15/06/2000 - 03:00:00 PM - Salon Madre Perla


*GRUBBS, R. D., and MUSICK, J. A.

Department of Fisheries Science Virginia Institute of Marine Science School of Marine Science College of William & Mary

Movements of juvenile Carcharhinus plumbeus in Chesapeake Bay, Virginia USA using sonic telemetry and mark-recapture methods

Ultrasonic telemetry was used to investigate short-tem movements of juvenile Carcharhinus plumbeus (sandbar sharks) in Chesapeake Bay. During the summers of 1997, 1998, and 1999 a total of ten juvenile (44-62 cm PCL) C. plumbeus were fitted with transmitters containing depth sensors and tracked continuously for 10-50 hours. CTD casts were made from surface to bottom hourly. Minimum convex polygon activity space estimates (N=7; tracks>24hrs) ranged from 39.5 to 249.5 km2. Bottom depth was one to forty meters and mean swimming depth ranged from 6.6 to 15.5 meters. Twenty to fifty percent of depth fixes were within two meters of the bottom and subjects frequently made rapid ascents to surface waters, even when bottom depth was >35 meters. Swimming depth was significantly deeper during daylight hours for three tracks. Movement patterns were analyzed with environmental data and tidal current models and compared with nursery delineation models using GIS. From 1995 to 1999, 1603 juvenile (<100cm PCL) C. plumbeus were tagged in Chesapeake Bay and Virginia coastal waters. Data from 39 recaptures (mean=230 days; range 4-918) were used to investigate longer-term movements within the summer nursery and during migrations to wintering areas and to investigate summer nursery fidelity in subsequent years.

17/06/2000 - 10:45:00 AM - Salon Madre Perla


*GRUBBS, R. D., and MUSICK, J. A.

Department of Fisheries Science Virginia Institute of Marine Science School of Marine Science College of William & Mary

Temporal and spatial nursery delineation for Carcharhinus plumbeus in the lower Chesapeake Bay, Virginia USA

The lower Chesapeake Bay represents a primary nursery for Carcharhinus plumbeus, sandbar sharks. The VIMS Longline Survey was expanded from 1993 to 1999 to include ancillary stations throughout the Virginia Chesapeake Bay to spatially delineate the nursery. Catch and environmental data from 120 stations were used to characterize nursery habitat using categorical analysis regression tree (CART) modeling and Spearman's rank correlation. Distance from Bay mouth and salinity were the most influential parameters in these models. These data were used to construct GIS maps delineating areas of Chesapeake Bay meeting the environmental criteria thereby identifying essential nursery habitat for this species in Chesapeake Bay. The VIMS survey has included standard stations the lower Chesapeake Bay since 1980. CPUE and environmental data from two stations sampled consistently in summer months from 1990 to 1999 were used to temporally delineate utilization of this nursery. Immigration was highly correlated with surface temperature while emigration was highly correlated with length of day. From 1995-1999, 1603 juvenile C. plumbeus were tagged in Chesapeake Bay and Virginia coastal waters. Data from 39 reported recaptures support the temporal nursery dynamics described from the CPUE data as well as elucidate migration atterns and winter nursery areas.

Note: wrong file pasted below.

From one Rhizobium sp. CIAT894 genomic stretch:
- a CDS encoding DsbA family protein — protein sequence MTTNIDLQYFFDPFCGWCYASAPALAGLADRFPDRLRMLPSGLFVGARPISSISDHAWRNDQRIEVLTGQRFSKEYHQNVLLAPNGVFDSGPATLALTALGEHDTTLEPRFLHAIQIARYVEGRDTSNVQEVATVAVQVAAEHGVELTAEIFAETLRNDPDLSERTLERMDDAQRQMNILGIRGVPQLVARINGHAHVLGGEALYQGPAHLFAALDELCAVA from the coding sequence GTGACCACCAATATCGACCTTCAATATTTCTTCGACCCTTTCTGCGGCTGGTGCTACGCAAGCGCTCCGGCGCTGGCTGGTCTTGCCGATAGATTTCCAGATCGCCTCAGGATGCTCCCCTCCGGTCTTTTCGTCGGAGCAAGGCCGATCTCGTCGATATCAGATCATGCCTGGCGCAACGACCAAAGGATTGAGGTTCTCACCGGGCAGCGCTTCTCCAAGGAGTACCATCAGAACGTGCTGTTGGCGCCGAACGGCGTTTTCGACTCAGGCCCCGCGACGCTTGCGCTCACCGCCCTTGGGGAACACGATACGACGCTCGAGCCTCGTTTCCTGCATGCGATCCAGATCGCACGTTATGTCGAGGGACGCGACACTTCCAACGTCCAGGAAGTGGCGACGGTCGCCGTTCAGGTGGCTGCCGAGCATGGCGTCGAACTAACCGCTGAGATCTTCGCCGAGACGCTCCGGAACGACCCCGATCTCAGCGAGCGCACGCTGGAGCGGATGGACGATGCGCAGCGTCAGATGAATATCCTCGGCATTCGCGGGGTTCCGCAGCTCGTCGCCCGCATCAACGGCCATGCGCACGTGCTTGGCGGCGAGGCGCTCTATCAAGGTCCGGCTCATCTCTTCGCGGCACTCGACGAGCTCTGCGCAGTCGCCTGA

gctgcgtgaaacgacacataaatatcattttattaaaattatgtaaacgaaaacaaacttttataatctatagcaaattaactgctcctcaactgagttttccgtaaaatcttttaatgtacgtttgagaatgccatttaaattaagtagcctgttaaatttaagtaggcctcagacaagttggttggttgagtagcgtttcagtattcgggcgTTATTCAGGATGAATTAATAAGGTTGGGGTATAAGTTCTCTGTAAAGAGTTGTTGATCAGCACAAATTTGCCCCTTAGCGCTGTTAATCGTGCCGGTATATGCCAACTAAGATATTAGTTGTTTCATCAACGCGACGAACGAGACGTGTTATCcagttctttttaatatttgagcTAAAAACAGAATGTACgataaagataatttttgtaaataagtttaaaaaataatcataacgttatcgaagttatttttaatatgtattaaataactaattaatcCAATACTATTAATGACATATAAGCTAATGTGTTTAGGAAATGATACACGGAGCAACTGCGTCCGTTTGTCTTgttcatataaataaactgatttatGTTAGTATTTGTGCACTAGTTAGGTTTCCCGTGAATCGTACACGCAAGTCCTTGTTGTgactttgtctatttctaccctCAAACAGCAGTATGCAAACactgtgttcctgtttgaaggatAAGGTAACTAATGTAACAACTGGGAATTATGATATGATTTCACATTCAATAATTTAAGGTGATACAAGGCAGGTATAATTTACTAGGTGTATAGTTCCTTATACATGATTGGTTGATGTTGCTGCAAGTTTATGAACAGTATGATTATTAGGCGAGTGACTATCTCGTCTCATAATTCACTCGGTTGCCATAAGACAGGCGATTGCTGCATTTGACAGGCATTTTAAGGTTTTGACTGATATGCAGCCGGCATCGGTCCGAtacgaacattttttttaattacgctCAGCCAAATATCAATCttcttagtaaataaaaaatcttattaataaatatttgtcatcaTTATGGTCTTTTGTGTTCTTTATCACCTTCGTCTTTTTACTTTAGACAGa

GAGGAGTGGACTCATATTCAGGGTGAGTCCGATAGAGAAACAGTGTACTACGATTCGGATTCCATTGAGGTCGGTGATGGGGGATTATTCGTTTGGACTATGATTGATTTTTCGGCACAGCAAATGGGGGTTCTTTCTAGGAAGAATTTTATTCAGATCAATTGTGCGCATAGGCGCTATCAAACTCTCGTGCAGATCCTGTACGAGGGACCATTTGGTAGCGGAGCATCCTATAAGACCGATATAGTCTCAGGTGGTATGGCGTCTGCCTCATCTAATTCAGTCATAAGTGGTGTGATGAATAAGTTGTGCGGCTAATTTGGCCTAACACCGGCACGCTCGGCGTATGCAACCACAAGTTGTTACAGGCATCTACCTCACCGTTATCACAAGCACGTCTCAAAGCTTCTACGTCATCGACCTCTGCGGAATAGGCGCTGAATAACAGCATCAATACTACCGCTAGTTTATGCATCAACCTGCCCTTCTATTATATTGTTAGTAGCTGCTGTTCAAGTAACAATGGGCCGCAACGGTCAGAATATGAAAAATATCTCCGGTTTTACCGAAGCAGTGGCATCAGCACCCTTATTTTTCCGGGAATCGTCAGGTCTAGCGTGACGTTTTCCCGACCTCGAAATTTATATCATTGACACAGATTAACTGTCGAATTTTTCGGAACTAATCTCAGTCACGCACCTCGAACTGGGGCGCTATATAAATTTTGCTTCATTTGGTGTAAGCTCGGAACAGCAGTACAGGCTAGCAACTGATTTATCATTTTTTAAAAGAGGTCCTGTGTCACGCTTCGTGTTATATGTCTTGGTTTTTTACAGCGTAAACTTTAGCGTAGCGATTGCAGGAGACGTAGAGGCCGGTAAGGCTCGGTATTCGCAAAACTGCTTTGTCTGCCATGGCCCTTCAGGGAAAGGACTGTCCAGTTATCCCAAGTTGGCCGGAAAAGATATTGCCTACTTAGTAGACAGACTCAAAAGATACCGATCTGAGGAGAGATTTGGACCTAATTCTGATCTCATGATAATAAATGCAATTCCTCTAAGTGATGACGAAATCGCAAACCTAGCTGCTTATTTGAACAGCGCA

18/06/2000 - 10:45:00 AM - Salon Madre Perla


*GURSHIN, C. W. D., and SZEDLMAYER, S. T.

Department of Fisheries & Allied Aquacultures Auburn University 8300 State Highway 104 Fairhope, AL 36532 USA.

Short-term survival and movements of small carcharhinid sharks after catch-and-release angling in the northeast Gulf of Mexico

Ultrasonic telemetry was used to assess short-term survival and movements of small hooked sharks (Carcharhinidae) after release in a coastal nursery area in the northeast Gulf of Mexico. Sharks were caught with standardized rod and reel gear during June-October 1999. Ten Atlantic sharpnose Rhizoprionodon terraenovae, three finetooth Carcharhinus isodon, two spinner C. brevipinna, and two blacktip sharks C. limbatus were measured (<108 cm TL) and continuously tracked for a mean duration of 2.5 1.8 SD h (0.5-5.9 h). Activity and movement suggested short-term survival was at least 94%. The estimated rate of movement averaged 1.4 1.1 SD km/h, (0.5-5.2 km/h). The mean rate of movement of C. limbatus (3.6 km/h) was significantly faster than the other species (F=36.58, p<0.05). Differences in movements did not differ among hooking locations or fishing sites. Rate of movement was significantly correlated with playing time (r=0.671, p<0.05). The mean direction of net movement was 208° 77 SD or south-southwest. These findings suggest that anglers should be encouraged to reduce handling time of recreational bycatch in shark nursery grounds. High short-term survival of small hooked sharks suggests catch and release may reduce bycatch mortality and may be used in management of recreational shark fisheries.

17/06/2000 - 09:30:00 AM - Salon Madre Perla


*HAZIN, F. H. V.; FISCHER, A. F.; BROADHURST, M. K.

Universidade Federal Rural de Pernambuco, Departamento de Pesca, Laboratório de Oceanografia, Av. Dom Manuel de Medeiros. s/n, Dois Irmáos, Recife - Pe, Brazil, Cep:52.171-900,

Reproductive biology of the scalloped hammerhead shark, Sphyrna lewini, in the southwestern equatorial Atlantic Ocean